FORT BRAGG, N.C. (AP) - The federal government shutdown has scuttled plans for a National Guard training exercise at Fort Bragg and created uncertainty for the Army base's civilian employees and local businesses.
The Fayetteville Observer reports that scores of soldiers from the North Carolina National Guard arrived Friday for training on urban assaults at the massive Army base. But the training involving 2,600 troops was dismantled on Saturday because of the shutdown, according to Lt. Col. Matthew DeVivo, a spokesman for the North Carolina National Guard.
"This exercise - the size and complexity of it - it's an amazing undertaking," DeVivo told the newspaper. "It's a big deal. The bottom line is, this shutdown decreases the readiness across the Guard and Reserve."
Devivo said the shutdown will curtail equipment purchases and training exercises, though exceptions would include units scheduled for overseas deployment. Guard members would also be available to respond to a state disaster or emergency.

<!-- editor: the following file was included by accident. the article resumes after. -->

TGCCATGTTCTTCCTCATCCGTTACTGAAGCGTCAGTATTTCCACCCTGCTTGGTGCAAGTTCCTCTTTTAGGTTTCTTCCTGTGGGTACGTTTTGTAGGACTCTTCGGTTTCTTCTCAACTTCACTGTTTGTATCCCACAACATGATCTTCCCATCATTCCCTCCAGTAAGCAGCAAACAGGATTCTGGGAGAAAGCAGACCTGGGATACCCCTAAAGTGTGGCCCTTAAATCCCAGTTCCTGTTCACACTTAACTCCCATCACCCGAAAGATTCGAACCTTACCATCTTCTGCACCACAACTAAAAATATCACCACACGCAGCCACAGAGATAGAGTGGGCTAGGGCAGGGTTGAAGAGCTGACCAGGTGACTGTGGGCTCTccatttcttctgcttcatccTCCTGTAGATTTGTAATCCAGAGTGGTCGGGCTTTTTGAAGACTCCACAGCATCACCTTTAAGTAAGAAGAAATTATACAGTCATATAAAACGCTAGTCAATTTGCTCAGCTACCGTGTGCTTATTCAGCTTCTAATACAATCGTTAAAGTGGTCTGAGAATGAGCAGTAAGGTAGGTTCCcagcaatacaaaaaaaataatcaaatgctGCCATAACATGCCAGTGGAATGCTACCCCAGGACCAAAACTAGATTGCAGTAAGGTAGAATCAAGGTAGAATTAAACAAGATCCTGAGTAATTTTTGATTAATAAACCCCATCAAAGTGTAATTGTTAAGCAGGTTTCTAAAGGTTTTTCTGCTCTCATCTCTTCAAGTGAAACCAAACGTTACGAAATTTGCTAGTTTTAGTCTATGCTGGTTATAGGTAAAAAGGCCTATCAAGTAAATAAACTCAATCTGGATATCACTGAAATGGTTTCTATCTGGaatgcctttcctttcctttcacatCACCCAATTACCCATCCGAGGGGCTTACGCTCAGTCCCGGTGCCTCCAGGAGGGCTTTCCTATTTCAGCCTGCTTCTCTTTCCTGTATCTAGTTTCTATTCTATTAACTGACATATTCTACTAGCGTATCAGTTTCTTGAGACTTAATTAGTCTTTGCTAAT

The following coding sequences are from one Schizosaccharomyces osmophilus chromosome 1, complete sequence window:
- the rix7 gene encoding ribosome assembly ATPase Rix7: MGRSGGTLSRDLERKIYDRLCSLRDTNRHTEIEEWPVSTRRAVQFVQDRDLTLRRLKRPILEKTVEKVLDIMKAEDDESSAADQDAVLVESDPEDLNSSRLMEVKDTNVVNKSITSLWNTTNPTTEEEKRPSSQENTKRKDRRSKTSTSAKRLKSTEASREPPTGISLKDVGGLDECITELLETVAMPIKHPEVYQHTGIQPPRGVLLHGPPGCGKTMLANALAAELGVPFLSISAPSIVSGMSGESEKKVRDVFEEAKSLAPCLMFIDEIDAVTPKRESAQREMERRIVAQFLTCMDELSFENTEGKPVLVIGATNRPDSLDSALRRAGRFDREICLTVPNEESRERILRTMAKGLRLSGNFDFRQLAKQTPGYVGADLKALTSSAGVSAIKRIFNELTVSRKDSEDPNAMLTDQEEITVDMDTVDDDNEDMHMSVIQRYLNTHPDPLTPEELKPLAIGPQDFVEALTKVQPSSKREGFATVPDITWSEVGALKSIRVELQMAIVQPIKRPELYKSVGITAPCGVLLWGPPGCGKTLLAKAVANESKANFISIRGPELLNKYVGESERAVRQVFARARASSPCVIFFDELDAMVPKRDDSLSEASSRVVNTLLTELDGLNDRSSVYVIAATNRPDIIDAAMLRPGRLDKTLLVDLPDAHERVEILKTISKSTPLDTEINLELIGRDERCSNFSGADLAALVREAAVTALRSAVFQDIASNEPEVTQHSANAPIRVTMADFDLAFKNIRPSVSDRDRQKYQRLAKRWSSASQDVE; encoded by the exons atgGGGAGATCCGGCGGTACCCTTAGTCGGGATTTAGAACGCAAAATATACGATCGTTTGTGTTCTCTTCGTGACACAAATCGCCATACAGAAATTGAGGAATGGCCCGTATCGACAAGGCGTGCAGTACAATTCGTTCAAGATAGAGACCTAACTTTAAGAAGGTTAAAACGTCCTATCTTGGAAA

Civilian workers for the Department of Defense are scheduled to find out Monday if they will be furloughed. Fort Bragg has a civilian workforce of approximately 20,000.
Active duty troops will continue to report for duty, but the newspaper reported that they could have fewer support services on base during the shutdown.
Fayetteville businesses worry the shutdown could also affect them if furloughed Fort Bragg employees have to reduce their discretionary spending.
Darrick King, owner of Yadkin Road Hand Car Wash & Detail, told the newspaper many of his clients are from Fort Bragg. He hopes for a quick resolution from Washington, but if there isn't: "It will damage me severely," King said.
Duane Hoyt, who has a barber shop on Yadkin Road, said he's hopeful the shutdown doesn't hurt business. But he's still disappointed by the impasse.
"The problem with the government shutdown is the politicians disagree on getting their way," Hoyt said.